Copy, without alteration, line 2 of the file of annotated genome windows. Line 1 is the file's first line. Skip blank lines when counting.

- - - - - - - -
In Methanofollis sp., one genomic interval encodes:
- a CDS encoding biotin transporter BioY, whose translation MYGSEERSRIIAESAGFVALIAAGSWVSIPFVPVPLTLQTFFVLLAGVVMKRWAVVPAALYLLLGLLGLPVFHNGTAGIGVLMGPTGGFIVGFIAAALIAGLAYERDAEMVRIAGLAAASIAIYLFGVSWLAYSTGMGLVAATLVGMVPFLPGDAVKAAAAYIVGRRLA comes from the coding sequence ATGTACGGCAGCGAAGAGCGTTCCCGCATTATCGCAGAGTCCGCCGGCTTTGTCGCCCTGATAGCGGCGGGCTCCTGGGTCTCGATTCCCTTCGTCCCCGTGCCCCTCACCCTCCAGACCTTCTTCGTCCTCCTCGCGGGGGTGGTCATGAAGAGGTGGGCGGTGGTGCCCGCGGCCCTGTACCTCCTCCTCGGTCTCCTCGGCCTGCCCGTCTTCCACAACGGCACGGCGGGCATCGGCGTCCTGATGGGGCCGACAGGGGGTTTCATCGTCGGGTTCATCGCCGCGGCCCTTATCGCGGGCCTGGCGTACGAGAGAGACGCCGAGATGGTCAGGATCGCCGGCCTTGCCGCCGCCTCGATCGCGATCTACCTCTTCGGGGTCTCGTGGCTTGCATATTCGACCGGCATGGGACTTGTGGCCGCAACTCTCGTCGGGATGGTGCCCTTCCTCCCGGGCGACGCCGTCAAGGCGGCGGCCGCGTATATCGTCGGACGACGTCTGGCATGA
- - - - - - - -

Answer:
- a CDS encoding biotin transporter BioY, whose translation MYGSEERSRIIAESAGFVALIAAGSWVSIPFVPVPLTLQTFFVLLAGVVMKRWAVVPAALYLLLGLLGLPVFHNGTAGIGVLMGPTGGFIVGFIAAALIAGLAYERDAEMVRIAGLAAASIAIYLFGVSWLAYSTGMGLVAATLVGMVPFLPGDAVKAAAAYIVGRRLA comes from the coding sequence ATGTACGGCAGCGAAGAGCGTTCCCGCATTATCGCAGAGTCCGCCGGCTTTGTCGCCCTGATAGCGGCGGGCTCCTGGGTCTCGATTCCCTTCGTCCCCGTGCCCCTCACCCTCCAGACCTTCTTCGTCCTCCTCGCGGGGGTGGTCATGAAGAGGTGGGCGGTGGTGCCCGCGGCCCTGTACCTCCTCCTCGGTCTCCTCGGCCTGCCCGTCTTCCACAACGGCACGGCGGGCATCGGCGTCCTGATGGGGCCGACAGGGGGTTTCATCGTCGGGTTCATCGCCGCGGCCCTTATCGCGGGCCTGGCGTACGAGAGAGACGCCGAGATGGTCAGGATCGCCGGCCTTGCCGCCGCCTCGATCGCGATCTACCTCTTCGGGGTCTCGTGGCTTGCATATTCGACCGGCATGGGACTTGTGGCCGCAACTCTCGTCGGGATGGTGCCCTTCCTCCCGGGCGACGCCGTCAAGGCGGCGGCCGCGTATATCGTCGGACGACGTCTGGCATGA